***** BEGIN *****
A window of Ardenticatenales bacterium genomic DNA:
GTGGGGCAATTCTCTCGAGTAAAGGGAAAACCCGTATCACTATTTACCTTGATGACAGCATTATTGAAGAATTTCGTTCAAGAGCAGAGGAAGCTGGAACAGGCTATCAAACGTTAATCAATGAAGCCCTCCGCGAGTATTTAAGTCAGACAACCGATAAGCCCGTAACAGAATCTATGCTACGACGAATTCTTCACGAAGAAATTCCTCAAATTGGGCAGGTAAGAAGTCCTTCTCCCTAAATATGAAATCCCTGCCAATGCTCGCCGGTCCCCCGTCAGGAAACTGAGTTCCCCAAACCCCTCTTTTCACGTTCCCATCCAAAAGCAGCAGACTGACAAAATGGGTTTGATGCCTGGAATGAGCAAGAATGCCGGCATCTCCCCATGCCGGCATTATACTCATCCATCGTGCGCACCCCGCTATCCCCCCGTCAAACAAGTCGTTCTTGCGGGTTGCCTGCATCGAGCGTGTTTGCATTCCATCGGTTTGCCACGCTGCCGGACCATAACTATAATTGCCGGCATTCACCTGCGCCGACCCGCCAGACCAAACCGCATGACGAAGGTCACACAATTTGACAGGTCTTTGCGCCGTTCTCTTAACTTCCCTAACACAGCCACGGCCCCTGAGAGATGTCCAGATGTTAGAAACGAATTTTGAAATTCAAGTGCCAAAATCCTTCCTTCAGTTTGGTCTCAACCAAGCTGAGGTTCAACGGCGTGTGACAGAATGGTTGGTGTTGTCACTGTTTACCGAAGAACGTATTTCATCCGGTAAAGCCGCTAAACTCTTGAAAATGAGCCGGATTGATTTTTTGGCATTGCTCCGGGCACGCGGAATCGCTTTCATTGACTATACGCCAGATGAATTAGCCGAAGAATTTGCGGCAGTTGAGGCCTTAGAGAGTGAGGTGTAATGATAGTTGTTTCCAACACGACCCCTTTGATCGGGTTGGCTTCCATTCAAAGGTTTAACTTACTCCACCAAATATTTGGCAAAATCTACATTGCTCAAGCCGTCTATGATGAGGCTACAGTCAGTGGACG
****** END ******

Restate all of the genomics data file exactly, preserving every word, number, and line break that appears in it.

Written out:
A window of Ardenticatenales bacterium genomic DNA:
GTGGGGCAATTCTCTCGAGTAAAGGGAAAACCCGTATCACTATTTACCTTGATGACAGCATTATTGAAGAATTTCGTTCAAGAGCAGAGGAAGCTGGAACAGGCTATCAAACGTTAATCAATGAAGCCCTCCGCGAGTATTTAAGTCAGACAACCGATAAGCCCGTAACAGAATCTATGCTACGACGAATTCTTCACGAAGAAATTCCTCAAATTGGGCAGGTAAGAAGTCCTTCTCCCTAAATATGAAATCCCTGCCAATGCTCGCCGGTCCCCCGTCAGGAAACTGAGTTCCCCAAACCCCTCTTTTCACGTTCCCATCCAAAAGCAGCAGACTGACAAAATGGGTTTGATGCCTGGAATGAGCAAGAATGCCGGCATCTCCCCATGCCGGCATTATACTCATCCATCGTGCGCACCCCGCTATCCCCCCGTCAAACAAGTCGTTCTTGCGGGTTGCCTGCATCGAGCGTGTTTGCATTCCATCGGTTTGCCACGCTGCCGGACCATAACTATAATTGCCGGCATTCACCTGCGCCGACCCGCCAGACCAAACCGCATGACGAAGGTCACACAATTTGACAGGTCTTTGCGCCGTTCTCTTAACTTCCCTAACACAGCCACGGCCCCTGAGAGATGTCCAGATGTTAGAAACGAATTTTGAAATTCAAGTGCCAAAATCCTTCCTTCAGTTTGGTCTCAACCAAGCTGAGGTTCAACGGCGTGTGACAGAATGGTTGGTGTTGTCACTGTTTACCGAAGAACGTATTTCATCCGGTAAAGCCGCTAAACTCTTGAAAATGAGCCGGATTGATTTTTTGGCATTGCTCCGGGCACGCGGAATCGCTTTCATTGACTATACGCCAGATGAATTAGCCGAAGAATTTGCGGCAGTTGAGGCCTTAGAGAGTGAGGTGTAATGATAGTTGTTTCCAACACGACCCCTTTGATCGGGTTGGCTTCCATTCAAAGGTTTAACTTACTCCACCAAATATTTGGCAAAATCTACATTGCTCAAGCCGTCTATGATGAGGCTACAGTCAGTGGACG